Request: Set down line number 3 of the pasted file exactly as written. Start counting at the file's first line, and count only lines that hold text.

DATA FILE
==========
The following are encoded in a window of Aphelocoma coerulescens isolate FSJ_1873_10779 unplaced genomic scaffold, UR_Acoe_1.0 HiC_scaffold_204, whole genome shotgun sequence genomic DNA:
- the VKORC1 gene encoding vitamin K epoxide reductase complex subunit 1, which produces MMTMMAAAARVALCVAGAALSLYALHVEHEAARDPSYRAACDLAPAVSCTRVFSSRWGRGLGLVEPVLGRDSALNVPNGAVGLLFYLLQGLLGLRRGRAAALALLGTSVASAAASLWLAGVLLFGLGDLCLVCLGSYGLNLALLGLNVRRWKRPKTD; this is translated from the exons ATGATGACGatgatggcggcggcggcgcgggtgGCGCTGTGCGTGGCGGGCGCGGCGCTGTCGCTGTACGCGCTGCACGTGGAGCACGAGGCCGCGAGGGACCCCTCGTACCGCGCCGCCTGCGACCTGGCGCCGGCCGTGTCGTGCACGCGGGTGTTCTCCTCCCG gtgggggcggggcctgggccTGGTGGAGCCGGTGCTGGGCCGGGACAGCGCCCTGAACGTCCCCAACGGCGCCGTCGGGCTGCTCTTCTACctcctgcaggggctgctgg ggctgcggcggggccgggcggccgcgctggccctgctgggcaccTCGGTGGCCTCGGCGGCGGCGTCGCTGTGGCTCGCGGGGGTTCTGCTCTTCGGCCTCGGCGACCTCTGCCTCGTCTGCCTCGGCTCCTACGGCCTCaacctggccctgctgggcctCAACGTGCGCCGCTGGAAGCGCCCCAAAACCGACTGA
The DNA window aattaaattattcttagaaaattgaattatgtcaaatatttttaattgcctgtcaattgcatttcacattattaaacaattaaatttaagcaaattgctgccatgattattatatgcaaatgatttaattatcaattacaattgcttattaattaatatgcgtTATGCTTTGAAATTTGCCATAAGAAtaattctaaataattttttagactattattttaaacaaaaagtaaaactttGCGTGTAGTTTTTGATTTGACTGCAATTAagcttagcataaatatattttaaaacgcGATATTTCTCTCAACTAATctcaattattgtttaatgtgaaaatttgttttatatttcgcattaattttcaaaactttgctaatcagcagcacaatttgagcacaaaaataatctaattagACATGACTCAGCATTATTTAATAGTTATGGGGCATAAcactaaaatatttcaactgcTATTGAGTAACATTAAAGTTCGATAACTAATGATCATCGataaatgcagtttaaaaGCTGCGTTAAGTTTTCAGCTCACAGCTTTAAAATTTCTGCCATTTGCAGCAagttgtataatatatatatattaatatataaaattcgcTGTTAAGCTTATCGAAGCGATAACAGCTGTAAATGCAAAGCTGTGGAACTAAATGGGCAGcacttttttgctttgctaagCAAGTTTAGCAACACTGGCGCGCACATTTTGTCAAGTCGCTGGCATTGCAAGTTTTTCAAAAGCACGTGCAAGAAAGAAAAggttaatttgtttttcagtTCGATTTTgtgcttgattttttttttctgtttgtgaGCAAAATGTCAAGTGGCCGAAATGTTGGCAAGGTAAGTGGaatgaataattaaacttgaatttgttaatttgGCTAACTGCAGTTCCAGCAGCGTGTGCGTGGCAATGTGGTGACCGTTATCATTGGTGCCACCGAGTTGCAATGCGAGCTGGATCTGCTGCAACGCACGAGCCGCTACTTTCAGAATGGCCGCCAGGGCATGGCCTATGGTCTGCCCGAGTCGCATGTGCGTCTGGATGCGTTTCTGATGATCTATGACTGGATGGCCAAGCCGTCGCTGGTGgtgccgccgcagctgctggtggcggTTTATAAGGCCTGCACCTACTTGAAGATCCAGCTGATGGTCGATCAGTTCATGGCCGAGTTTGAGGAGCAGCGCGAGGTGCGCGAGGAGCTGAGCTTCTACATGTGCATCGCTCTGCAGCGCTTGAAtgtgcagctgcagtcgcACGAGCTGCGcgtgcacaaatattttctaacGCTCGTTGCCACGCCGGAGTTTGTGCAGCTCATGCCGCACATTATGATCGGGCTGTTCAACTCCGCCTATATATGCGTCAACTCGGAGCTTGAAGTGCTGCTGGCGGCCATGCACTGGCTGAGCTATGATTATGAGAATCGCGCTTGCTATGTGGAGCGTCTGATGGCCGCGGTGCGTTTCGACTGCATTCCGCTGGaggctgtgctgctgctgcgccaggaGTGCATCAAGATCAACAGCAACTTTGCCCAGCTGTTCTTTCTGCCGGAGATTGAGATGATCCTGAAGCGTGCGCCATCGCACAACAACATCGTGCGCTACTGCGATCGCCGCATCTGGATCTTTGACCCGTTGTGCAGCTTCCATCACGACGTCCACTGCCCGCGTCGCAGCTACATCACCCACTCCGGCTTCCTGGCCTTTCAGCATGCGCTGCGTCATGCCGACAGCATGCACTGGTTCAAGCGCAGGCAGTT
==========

The DNA window aattaaattattcttagaaaattgaattatgtcaaatatttttaattgcctgtcaattgcatttcacattattaaacaattaaatttaagcaaattgctgccatgattattatatgcaaatgatttaattatcaattacaattgcttattaattaatatgcgtTATGCTTTGAAATTTGCCATAAGAAtaattctaaataattttttagactattattttaaacaaaaagtaaaactttGCGTGTAGTTTTTGATTTGACTGCAATTAagcttagcataaatatattttaaaacgcGATATTTCTCTCAACTAATctcaattattgtttaatgtgaaaatttgttttatatttcgcattaattttcaaaactttgctaatcagcagcacaatttgagcacaaaaataatctaattagACATGACTCAGCATTATTTAATAGTTATGGGGCATAAcactaaaatatttcaactgcTATTGAGTAACATTAAAGTTCGATAACTAATGATCATCGataaatgcagtttaaaaGCTGCGTTAAGTTTTCAGCTCACAGCTTTAAAATTTCTGCCATTTGCAGCAagttgtataatatatatatattaatatataaaattcgcTGTTAAGCTTATCGAAGCGATAACAGCTGTAAATGCAAAGCTGTGGAACTAAATGGGCAGcacttttttgctttgctaagCAAGTTTAGCAACACTGGCGCGCACATTTTGTCAAGTCGCTGGCATTGCAAGTTTTTCAAAAGCACGTGCAAGAAAGAAAAggttaatttgtttttcagtTCGATTTTgtgcttgattttttttttctgtttgtgaGCAAAATGTCAAGTGGCCGAAATGTTGGCAAGGTAAGTGGaatgaataattaaacttgaatttgttaatttgGCTAACTGCAGTTCCAGCAGCGTGTGCGTGGCAATGTGGTGACCGTTATCATTGGTGCCACCGAGTTGCAATGCGAGCTGGATCTGCTGCAACGCACGAGCCGCTACTTTCAGAATGGCCGCCAGGGCATGGCCTATGGTCTGCCCGAGTCGCATGTGCGTCTGGATGCGTTTCTGATGATCTATGACTGGATGGCCAAGCCGTCGCTGGTGgtgccgccgcagctgctggtggcggTTTATAAGGCCTGCACCTACTTGAAGATCCAGCTGATGGTCGATCAGTTCATGGCCGAGTTTGAGGAGCAGCGCGAGGTGCGCGAGGAGCTGAGCTTCTACATGTGCATCGCTCTGCAGCGCTTGAAtgtgcagctgcagtcgcACGAGCTGCGcgtgcacaaatattttctaacGCTCGTTGCCACGCCGGAGTTTGTGCAGCTCATGCCGCACATTATGATCGGGCTGTTCAACTCCGCCTATATATGCGTCAACTCGGAGCTTGAAGTGCTGCTGGCGGCCATGCACTGGCTGAGCTATGATTATGAGAATCGCGCTTGCTATGTGGAGCGTCTGATGGCCGCGGTGCGTTTCGACTGCATTCCGCTGGaggctgtgctgctgctgcgccaggaGTGCATCAAGATCAACAGCAACTTTGCCCAGCTGTTCTTTCTGCCGGAGATTGAGATGATCCTGAAGCGTGCGCCATCGCACAACAACATCGTGCGCTACTGCGATCGCCGCATCTGGATCTTTGACCCGTTGTGCAGCTTCCATCACGACGTCCACTGCCCGCGTCGCAGCTACATCACCCACTCCGGCTTCCTGGCCTTTCAGCATGCGCTGCGTCATGCCGACAGCATGCACTGGTTCAAGCGCAGGCAGTT